This is another post in which I write about someone I’ve seen before. I feel like there have been a lot of those but maybe I’m wrong? There have probably been less repeats than there have been originals but maybe there have just been a lot lately. I feel justified on this occasion though because, despite the fact that I’ve seen Gregory Alan Isakov twice this year already I’ve yet to see him headline a show so when I saw he was playing at Chautauqua I really couldn’t pass it up. Plus, I’m a huge fan of Jeffrey Foucault, who opened for him, so you see it really couldn’t be helped. Now, you might wonder why I’m justifying myself to you internet. It’s probably because I like you and I want us to be super best friends, or maybe I just needed a rambling intro to this post and justification was the best I could do. You’ll never know for sure internet what lies in the depths of my mind. Now on to the music.
A brief apology for a lack of completely grainy and terribly composed pictures in this post. I’m on a strange computer and can’t access them right now. I hope to get them up eventually.
I really love Jeffrey Foucault, he’s the kind of solo artist that lives directly in my musical wheelhouse. Part folk, part country blues, all beautifully lyrics and haunting vocals. The man is just an incredible musician that doesn’t come to Colorado nearly often enough. I saw Foucault open for Chris Smither ar Swallow Hill a few years ago and he was so good that I went to the merch table at intermission and bought two of his albums. That’s a pretty rare thing, that music is so good I must own it instantly. In the years since he may have returned to Colorado but if he did he wasn’t playing in any place I was aware of so I haven’t seen him since. Which is a shame because I’ve listened to his albums many many times and they never got old. Fortunately for me he became friends with Gregory Alan Isakov.
His music is powerful, and moving and exceptionally well written. Several of his songs could just as easily be poetry, which, to me, is the mark of a great songwriter. If you could strip it down, take away all the music and put it on paper and people would still be moved. To me that is a well written song. Not that the words are all he has going for him. He also manages to get more sound and more power out of a single guitar than any man has a right to. The power of the guitar coupled with the beauty of the words leads to exceptional music, the kind of music that people everywhere should be listening to. Seriously, with as good as he is I have no idea how this guy isn’t more famous than he is. Even if he isn’t going to become more famous he should at least come to Colorado more because what he does will always be appreciated in the musical environment we have here.
I owe additional thanks to Isakov for a particular part of this show because one of my favorite songs by anyone ever is Northbound 35 by Jeffrey Foucault and before he played it he said that Isakov had played it during sound check and reminded him that he had written it. Had that not happened we would not have heard it and while the show still would have been good, I would have felt it was missing something. So, yeah, good work Mr. Isakov. And speaking of Northbound 35, you’ll find it embedded below. Hopefully you like it as much as I do.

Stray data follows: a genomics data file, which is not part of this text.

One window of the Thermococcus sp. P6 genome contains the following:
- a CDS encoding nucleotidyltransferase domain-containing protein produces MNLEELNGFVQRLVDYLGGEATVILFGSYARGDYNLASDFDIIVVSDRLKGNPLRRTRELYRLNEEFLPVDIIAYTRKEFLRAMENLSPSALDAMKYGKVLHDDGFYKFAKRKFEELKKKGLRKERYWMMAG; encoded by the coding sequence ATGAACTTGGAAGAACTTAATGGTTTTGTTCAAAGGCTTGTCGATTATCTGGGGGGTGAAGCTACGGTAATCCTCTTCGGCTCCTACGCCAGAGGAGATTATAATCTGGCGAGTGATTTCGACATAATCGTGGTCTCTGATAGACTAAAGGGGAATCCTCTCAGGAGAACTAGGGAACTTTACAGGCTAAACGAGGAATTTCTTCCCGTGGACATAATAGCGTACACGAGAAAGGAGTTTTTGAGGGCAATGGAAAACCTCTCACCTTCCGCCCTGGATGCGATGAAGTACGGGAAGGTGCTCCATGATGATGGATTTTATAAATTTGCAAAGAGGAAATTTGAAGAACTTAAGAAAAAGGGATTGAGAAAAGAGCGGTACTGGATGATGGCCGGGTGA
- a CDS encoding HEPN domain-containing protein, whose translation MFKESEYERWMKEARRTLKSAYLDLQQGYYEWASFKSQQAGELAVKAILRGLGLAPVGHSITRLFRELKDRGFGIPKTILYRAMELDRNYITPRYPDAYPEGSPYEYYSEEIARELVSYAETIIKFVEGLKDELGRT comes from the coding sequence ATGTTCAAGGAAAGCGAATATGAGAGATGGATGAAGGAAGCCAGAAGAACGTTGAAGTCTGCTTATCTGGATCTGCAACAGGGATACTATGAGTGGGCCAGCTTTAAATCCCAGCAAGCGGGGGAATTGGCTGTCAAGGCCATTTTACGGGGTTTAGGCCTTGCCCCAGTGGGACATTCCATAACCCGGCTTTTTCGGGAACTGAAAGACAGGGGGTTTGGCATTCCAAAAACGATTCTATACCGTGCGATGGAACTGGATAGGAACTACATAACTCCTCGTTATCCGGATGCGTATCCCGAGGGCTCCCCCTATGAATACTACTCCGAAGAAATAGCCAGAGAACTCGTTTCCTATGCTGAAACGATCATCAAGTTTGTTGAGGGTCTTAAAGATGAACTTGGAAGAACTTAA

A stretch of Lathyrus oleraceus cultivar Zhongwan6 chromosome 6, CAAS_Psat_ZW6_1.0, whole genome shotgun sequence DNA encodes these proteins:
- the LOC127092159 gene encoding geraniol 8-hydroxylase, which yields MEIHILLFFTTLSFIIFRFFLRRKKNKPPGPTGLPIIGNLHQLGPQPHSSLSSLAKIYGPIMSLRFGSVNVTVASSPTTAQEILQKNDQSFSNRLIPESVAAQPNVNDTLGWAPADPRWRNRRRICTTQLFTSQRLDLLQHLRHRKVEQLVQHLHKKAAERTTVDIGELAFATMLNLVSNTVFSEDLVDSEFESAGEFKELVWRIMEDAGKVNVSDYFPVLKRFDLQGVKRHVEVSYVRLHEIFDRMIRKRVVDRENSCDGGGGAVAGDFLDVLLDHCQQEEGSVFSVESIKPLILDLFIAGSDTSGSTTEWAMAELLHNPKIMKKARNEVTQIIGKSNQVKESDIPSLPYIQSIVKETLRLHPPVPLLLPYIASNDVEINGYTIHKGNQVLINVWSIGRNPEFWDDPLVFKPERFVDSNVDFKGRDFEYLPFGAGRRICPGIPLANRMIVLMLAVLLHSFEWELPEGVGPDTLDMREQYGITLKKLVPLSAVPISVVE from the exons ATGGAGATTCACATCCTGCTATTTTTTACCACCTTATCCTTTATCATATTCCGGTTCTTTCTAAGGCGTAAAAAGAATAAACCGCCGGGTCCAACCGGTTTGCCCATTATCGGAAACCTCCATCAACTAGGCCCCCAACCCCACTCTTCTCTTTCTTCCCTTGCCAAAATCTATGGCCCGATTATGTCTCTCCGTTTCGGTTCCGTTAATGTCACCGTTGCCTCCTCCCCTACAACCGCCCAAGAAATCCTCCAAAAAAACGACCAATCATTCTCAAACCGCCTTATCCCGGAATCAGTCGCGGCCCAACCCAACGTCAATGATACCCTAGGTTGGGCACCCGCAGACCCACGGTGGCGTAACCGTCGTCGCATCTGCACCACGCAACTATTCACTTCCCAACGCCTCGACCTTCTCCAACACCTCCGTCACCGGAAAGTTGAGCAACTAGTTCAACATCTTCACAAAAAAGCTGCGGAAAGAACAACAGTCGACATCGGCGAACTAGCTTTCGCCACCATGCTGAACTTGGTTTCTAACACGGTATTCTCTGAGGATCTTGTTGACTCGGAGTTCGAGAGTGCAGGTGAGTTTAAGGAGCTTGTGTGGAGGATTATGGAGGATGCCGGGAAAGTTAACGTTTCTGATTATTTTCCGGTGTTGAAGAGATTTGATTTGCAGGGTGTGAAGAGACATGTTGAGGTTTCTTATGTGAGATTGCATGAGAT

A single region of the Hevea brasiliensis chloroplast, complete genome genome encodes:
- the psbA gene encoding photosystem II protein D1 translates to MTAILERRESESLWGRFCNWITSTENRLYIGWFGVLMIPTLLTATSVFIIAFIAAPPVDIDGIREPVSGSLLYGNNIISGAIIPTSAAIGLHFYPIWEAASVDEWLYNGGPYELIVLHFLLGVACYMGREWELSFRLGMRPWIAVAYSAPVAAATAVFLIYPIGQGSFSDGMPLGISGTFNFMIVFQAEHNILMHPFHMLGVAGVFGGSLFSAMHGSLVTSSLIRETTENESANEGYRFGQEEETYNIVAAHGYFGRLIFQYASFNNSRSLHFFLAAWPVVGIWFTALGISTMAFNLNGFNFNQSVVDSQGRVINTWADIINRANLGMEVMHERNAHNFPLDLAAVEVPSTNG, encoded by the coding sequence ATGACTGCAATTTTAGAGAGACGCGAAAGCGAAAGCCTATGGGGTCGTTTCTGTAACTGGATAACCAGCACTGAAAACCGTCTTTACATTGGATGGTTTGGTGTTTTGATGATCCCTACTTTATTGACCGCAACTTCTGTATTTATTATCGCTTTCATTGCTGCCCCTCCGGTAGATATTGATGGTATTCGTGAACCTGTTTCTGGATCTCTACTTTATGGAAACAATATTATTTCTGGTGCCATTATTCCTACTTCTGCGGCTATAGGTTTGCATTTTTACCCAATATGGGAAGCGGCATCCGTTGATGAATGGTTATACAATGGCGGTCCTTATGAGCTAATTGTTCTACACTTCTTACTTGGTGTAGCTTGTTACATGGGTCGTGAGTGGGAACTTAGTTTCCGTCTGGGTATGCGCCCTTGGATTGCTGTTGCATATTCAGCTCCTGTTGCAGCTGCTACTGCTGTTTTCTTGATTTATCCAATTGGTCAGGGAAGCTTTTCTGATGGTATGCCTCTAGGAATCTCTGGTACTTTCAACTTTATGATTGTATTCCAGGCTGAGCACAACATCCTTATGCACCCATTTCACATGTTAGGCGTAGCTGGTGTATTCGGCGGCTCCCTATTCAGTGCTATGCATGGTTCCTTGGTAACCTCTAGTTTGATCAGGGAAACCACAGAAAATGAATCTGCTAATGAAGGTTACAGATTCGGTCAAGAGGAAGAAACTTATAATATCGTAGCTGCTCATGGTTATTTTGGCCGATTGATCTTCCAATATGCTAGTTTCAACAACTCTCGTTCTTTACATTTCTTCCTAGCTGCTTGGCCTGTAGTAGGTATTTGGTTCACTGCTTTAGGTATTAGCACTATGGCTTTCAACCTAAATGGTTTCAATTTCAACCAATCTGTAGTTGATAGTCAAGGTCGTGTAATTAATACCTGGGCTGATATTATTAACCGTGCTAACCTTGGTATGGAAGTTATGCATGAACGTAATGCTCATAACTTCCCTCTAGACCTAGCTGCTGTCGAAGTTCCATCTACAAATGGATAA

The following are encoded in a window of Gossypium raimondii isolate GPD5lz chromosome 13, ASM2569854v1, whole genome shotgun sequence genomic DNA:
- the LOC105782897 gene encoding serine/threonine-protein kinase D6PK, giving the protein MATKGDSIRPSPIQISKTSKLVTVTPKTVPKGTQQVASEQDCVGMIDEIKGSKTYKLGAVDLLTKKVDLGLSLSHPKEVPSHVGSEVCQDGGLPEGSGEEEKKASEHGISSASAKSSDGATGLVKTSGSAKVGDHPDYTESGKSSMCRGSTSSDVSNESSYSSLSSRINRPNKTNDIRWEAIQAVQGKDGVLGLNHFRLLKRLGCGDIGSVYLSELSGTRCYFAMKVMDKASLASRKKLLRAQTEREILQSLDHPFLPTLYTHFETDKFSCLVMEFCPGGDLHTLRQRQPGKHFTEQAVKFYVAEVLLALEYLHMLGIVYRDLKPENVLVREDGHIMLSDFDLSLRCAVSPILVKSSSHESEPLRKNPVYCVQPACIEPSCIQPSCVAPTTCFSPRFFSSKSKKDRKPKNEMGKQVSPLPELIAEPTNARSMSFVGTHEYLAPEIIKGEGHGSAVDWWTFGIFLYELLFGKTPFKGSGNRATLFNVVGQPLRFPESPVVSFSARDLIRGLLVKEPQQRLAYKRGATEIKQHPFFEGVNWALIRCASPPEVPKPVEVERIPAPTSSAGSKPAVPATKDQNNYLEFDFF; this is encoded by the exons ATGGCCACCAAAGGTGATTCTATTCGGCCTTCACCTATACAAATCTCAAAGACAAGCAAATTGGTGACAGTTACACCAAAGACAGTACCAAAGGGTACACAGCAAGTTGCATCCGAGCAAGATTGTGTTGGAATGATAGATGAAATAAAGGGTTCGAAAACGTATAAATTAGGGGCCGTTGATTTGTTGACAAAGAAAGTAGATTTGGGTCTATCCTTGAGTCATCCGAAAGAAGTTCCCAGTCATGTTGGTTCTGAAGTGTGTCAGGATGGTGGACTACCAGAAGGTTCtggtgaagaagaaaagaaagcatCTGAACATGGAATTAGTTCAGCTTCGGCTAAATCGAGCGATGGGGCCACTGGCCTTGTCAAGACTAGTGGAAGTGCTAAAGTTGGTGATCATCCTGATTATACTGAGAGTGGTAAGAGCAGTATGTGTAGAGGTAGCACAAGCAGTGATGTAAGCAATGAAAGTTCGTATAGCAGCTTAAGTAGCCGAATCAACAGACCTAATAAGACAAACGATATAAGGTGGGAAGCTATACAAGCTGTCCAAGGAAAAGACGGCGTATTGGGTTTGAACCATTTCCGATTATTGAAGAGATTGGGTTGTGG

So what can I say about Isakov that I haven’t already said before? The man’s music is transcendent, beautiful, and moving. It’s also about as serene as music can be. It often has this sort of other worldly quality that sets it apart from other music, It’s also got this unique sort of olde timey (yes, so old timey that the old gets an e on the end. )I think that part of this comes from the fact that Isakov, (if his website, stage props and album artwork are to be believed ) has a certain affinity for old things, turn of the century things, and that affinity shines through in his music creating this new yet old feeling to everything he does. It’s pretty wonderful.
I’ve said before on this blog that I wanted to see Isakov headline because I wanted to be in a room full of people that were there for his music when he played and that’s what I got at this show. The crowd was quite, respectful, and raptly hung on every note, lyric and word. Those facts alone made this better than either of the other performances I saw from him this year. Also adding to the performance was the venue. Chautauqua is just the right size for him, his voice and his music fills the space perfectly and it just fits. Which isn’t to say that he couldn’t impress at a larger venue, he can, but his music seems tailored to small and medium venues.
Something else that, I feel, attributed to this show was that it was a homecoming. He lives in Boulder, some of the people playing with him I’ve seen in other local bands. He was on his home turf, playing for family and friends as well as fans. Homecoming shows just have a certain quality to them, perhaps it’s the joy of being home after so much time spent on the road, perhaps it’s know so many people in the audience, perhaps it’s just the feeling of driving familiar streets on you way to the show or spending a night in your own bed. Hell, maybe it’s all that. All I know is that there is something about the homecoming show that puts it a step above the road show.
I feel like all of these words really amount to one thing. See Gregory Alan Isakov. See him soon. His music will move you and you’ll be the better for it. Seriously, I implore you to see him. Do it. Right now. If you can’t because you’re at home reading the internet then just to the next best thing and watch the videos below. Then go see him after that.